The complications associated with femoral venous cannulations are generally less severe than those associated with access via jugular or subclavian veins.[19]  This is largely because the risk of traumatizing intrathoracic structures is avoided. The following complications are commonly associated with femoral venipuncture[20, 12, 1] :

  • Arterial puncture - This is more common when the femoral arterial pulsations are not pronounced, as in low-flow states, during circulatory arrest, or when due to iliac or femoral arterial stenosis
  • Pseudoaneurysm formation
  • Hematoma formation - This can be a result of arterial puncture venous perforation and is generally self-limited, except in coagulopathic patients, where it could extend to the retroperitoneal area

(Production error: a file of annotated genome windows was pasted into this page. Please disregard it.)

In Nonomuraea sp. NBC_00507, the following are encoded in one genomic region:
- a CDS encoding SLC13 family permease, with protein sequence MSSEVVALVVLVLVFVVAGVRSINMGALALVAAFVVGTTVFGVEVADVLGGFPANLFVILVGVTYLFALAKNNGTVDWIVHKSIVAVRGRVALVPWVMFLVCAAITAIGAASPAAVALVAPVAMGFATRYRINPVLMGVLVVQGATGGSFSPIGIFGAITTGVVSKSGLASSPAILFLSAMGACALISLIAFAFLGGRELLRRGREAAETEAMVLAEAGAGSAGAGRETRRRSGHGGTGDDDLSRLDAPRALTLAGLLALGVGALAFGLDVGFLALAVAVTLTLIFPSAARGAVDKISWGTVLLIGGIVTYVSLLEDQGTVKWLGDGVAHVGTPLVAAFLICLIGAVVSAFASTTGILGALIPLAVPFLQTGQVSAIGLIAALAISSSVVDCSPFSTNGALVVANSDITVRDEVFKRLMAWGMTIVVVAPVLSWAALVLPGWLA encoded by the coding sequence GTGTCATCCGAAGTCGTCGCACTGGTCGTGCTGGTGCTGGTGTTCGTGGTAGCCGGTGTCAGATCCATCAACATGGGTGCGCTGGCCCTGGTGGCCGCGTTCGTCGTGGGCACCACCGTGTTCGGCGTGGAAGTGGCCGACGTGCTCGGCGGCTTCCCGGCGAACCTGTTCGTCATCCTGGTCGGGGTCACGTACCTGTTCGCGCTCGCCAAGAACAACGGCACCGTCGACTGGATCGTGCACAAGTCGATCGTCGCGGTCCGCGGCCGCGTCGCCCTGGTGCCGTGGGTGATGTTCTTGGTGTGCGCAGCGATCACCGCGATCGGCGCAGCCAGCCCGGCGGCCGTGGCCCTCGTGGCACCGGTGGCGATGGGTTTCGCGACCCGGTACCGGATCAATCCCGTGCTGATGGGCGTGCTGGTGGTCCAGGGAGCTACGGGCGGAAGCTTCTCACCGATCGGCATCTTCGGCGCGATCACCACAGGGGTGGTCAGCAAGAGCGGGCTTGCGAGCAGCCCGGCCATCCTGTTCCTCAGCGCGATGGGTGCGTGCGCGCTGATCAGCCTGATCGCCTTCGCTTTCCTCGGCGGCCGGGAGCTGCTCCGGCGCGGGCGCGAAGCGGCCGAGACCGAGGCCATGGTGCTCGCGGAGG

• Bowel penetration - This is more likely in patients with femoral hernias; although the bowel injury is generally self-limiting, the potential vascular contamination with intestinal flora can lead to  sepsis
  • Bladder puncture - This is more likely to occur with a distended bladder; like bowel injury with a needle, it is generally self-limited, but the potential for vascular contamination poses a serious risk
  • Psoas abscess - This complication is a result of penetration and contamination of the underlying psoas fascia
  • Septic arthritis - This is more common in infants and is a result of puncture and contamination of the hip capsule
  • Femoral nerve injury with resulting paresthesias
  • Infection
  • Thrombosis of the femoral or iliac veins [21]

Questions & Answers